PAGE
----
With just six weeks to go until Christmas, Dogs Trust is urging people not to fuel a cruel puppy trade – albeit unintentionally – by purchasing an illegally imported puppy.

The warning comes after nearly 100 puppies were seized in just one week at the UK border as devious importers hone in on the Christmas trade.

This is just the tip of the iceberg, as many more are expected to be illegally imported into the country undetected in the run up to Christmas.

Dogs Trust, the UK’s largest dog welfare charity, exposed the horrors that illegally imported puppies are being forced to endure as part of their third undercover investigation earlier this year as the demand for desirable and in-trend breeds continues to help fuel this sickening trade.

The charity has produced some buyer advice to help people make sensible choices and avoid being tricked into buying puppies which have been illegally imported from Central and Eastern Europe.

Worryingly only half of respondents in a recent poll (48%) said they ‘would be concerned if their most recently bought puppy was imported illegally’ and 33% said they ‘would buy a dog from an online classified site or social media’ highlighting Dogs Trust’s concern that people are not aware enough of this shocking trade.

They now hope this advice will equip people with the tools they need to make an informed decision when it comes to buying a puppy.

Paula Boyden, Veterinary Director for Dogs Trust said: “Whilst many people’s purchases may be well intended, unbeknown to them the internet has become a thriving marketplace for advertising illegally imported puppies.

Buying an illegally imported puppy could potentially cost well-meaning but unsuspecting families thousands of pounds in quarantine and vet bills and emotional heartache for the family if the puppy falls ill or worse, dies.

Maldon and Burnham Standard:

Litter of Chow Chows imported at just four weeks old

“We continue to be astounded at the lengths these deceptive breeders and dealers will go to in order to illegally import puppies to make huge profits with complete disregard for their wellbeing. The cases we are seeing on a weekly basis are horrific and need to stop.”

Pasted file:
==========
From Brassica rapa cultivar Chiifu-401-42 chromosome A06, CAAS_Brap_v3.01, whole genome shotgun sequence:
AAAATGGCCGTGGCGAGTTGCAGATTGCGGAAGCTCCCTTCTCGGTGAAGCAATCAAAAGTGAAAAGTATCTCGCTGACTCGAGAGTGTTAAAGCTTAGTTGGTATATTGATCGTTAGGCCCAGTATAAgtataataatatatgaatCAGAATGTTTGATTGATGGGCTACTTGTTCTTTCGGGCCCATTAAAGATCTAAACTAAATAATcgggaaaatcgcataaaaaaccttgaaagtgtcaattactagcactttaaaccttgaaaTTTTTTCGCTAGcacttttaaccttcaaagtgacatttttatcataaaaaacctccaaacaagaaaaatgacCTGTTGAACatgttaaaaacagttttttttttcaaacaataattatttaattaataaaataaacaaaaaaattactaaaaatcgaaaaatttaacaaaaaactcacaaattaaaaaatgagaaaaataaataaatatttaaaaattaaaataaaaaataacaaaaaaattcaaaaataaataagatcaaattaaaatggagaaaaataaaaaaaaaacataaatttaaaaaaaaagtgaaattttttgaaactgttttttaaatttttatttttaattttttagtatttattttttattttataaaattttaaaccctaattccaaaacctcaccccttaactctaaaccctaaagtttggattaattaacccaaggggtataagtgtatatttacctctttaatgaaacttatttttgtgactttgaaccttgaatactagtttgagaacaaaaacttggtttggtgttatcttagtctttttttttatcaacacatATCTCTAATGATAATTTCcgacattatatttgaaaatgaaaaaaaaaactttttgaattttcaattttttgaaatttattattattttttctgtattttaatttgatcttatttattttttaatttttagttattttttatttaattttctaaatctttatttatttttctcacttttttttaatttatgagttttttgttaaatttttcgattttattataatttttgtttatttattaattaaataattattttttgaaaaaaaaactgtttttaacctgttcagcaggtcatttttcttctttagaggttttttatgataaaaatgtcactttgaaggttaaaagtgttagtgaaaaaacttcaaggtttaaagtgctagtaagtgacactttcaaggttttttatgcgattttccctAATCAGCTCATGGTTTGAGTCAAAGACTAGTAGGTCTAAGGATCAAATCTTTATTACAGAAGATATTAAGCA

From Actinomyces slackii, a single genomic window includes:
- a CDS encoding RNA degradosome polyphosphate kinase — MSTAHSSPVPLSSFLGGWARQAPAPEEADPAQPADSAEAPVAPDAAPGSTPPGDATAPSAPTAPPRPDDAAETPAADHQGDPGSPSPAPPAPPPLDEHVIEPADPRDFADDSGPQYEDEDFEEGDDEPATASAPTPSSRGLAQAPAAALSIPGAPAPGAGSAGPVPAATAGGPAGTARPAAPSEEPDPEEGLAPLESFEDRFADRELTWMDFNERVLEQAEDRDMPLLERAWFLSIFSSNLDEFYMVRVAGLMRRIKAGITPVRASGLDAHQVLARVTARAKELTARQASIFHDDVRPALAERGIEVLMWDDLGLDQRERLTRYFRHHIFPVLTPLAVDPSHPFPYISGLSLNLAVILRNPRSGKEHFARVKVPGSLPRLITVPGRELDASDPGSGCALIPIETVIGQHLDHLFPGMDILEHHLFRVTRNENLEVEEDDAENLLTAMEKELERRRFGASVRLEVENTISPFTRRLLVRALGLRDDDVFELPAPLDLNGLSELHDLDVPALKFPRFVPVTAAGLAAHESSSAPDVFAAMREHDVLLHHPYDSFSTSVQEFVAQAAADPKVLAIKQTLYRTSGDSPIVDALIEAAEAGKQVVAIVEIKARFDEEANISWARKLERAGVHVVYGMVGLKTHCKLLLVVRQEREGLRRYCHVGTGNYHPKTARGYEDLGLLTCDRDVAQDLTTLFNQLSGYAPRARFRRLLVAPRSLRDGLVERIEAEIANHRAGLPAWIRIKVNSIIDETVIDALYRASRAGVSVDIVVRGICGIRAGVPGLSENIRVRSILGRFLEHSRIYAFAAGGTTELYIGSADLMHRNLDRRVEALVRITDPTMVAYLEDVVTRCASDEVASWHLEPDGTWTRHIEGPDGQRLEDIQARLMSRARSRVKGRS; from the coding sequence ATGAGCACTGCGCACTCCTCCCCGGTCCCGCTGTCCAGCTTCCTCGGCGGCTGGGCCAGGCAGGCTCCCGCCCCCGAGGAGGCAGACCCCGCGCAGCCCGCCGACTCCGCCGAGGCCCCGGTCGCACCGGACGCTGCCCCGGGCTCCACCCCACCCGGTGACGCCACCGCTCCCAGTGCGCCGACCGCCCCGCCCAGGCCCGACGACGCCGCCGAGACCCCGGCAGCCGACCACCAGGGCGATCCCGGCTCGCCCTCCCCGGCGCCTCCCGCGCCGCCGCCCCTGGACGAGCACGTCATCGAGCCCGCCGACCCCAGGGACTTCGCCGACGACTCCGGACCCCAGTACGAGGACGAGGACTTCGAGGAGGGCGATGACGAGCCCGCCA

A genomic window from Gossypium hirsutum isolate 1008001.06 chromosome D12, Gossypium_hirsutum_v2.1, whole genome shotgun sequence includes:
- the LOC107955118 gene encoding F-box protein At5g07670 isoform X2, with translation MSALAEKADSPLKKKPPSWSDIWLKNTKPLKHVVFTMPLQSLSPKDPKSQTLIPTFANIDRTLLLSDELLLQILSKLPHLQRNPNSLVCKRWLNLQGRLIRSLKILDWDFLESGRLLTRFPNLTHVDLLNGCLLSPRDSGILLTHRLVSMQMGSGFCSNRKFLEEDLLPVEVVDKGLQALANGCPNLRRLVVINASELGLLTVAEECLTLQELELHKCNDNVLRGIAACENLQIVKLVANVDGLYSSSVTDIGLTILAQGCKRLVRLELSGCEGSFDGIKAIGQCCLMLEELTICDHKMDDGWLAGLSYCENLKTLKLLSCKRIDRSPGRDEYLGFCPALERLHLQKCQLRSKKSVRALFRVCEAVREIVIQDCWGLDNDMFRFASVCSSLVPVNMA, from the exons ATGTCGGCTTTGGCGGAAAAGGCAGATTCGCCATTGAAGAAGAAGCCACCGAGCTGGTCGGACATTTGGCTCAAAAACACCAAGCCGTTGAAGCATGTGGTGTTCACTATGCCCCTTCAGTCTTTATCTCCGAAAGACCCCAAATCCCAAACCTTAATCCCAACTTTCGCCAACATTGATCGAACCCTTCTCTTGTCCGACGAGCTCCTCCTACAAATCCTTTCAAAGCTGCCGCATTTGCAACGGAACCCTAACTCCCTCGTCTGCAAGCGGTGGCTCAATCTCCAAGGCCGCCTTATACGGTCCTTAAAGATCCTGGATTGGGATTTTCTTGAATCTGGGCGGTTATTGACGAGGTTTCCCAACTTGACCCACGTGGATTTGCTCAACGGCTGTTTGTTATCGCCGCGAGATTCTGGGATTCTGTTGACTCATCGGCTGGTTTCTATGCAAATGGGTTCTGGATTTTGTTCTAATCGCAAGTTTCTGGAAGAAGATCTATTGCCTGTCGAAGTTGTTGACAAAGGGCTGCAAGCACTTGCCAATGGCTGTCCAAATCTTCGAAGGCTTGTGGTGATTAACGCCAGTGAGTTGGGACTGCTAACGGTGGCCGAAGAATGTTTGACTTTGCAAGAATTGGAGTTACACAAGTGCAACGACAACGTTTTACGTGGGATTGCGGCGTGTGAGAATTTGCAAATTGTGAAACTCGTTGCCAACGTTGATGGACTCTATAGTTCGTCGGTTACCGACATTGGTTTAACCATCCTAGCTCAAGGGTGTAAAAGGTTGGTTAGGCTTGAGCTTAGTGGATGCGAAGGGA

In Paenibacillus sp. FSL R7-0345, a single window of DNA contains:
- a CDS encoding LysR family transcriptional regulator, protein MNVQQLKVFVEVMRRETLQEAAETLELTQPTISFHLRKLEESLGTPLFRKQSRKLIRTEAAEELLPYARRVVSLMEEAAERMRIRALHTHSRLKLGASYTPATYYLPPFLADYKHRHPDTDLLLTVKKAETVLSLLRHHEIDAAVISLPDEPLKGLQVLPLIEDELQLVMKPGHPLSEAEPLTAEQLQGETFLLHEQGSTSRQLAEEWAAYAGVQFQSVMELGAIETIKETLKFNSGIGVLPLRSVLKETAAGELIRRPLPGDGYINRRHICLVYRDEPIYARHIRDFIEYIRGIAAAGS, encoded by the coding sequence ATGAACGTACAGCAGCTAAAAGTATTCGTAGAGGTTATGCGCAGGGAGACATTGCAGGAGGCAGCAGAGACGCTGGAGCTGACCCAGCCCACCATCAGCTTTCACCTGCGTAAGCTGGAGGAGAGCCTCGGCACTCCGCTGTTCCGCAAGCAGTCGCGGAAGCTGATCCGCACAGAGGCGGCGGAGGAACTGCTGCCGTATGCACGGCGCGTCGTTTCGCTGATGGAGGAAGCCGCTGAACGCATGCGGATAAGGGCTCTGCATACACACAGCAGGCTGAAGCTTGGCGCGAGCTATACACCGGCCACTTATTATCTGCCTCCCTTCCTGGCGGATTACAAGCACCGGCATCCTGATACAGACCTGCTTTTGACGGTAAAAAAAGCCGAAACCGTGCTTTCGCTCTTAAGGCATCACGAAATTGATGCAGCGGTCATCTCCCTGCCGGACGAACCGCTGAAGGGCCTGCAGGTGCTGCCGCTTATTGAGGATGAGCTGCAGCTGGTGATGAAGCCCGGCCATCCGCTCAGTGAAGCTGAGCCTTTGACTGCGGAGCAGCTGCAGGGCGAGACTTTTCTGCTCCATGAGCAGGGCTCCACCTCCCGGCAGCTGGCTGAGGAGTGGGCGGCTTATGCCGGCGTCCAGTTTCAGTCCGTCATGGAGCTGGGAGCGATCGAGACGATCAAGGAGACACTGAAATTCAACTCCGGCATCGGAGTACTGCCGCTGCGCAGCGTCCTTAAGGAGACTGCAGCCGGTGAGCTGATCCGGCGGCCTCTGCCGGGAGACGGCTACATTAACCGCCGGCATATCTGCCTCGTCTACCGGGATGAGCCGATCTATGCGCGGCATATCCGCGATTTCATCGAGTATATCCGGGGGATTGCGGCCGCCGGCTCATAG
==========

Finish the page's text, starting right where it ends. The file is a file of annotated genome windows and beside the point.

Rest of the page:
Uncovered during the seizure and other recent cases include:

  • Three cases of pregnant French Bulldog bitches being seized as importers find sinister new ways to get them through the border undetected
  • Three Bulldogs suffering with urine burns after travelling in poor conditions
  • Three French Bulldogs transported so young that they could fit in a small dog bowl
  • A litter of Chow Chows illegally imported through the border at just four weeks old; 11 weeks under the minimum age
  • Seven dogs with open infected wounds after having their ears and tails illegally cropped and docked.

The maximum sentence under the Non-Commercial Movement of Pet Animals (Amendment) Order 2011 is currently just three months and with importers making tens of thousands of pounds a year, the penalties are not a strong enough deterrent.

Dogs Trust was disappointed that Defra’s review of this legislation recently gave no clear indication in tackling the issues that have arisen from the changes made to pet travel legislation in 2012, including the illegal importation of puppies.

Whilst Brexit provides a crucial opportunity to review existing legislation, there are long overdue changes that can be made as part of this review.

Paula continues: “Illegally importing puppies needs to end now. We urge the Government to improve this failing legislation.

"This includes increasing penalties for those illegally importing puppies and a significant overhaul of the pet checking system at ports.

Maldon and Burnham Standard:

A litter of smuggled English Bulldogs

“Members of the public have a crucial role to play too. We’re seeing a huge spike in online advertising and ‘trend buying’ of fashionable breeds with Pugs, Dachshunds, English and French Bulldogs making up 82% of those admitted to Dogs Trust through our Puppy Pilot.

"We urge anyone who is considering getting a puppy this Christmas or beyond, to make sure a dog is for life not just for Christmas. Please do think about the breed and your lifestyle as well as following buyer advice to help limit the chances your puppy is a smuggled one.”

To support Dogs Trust’s campaign visit www.puppysmuggling.org.uk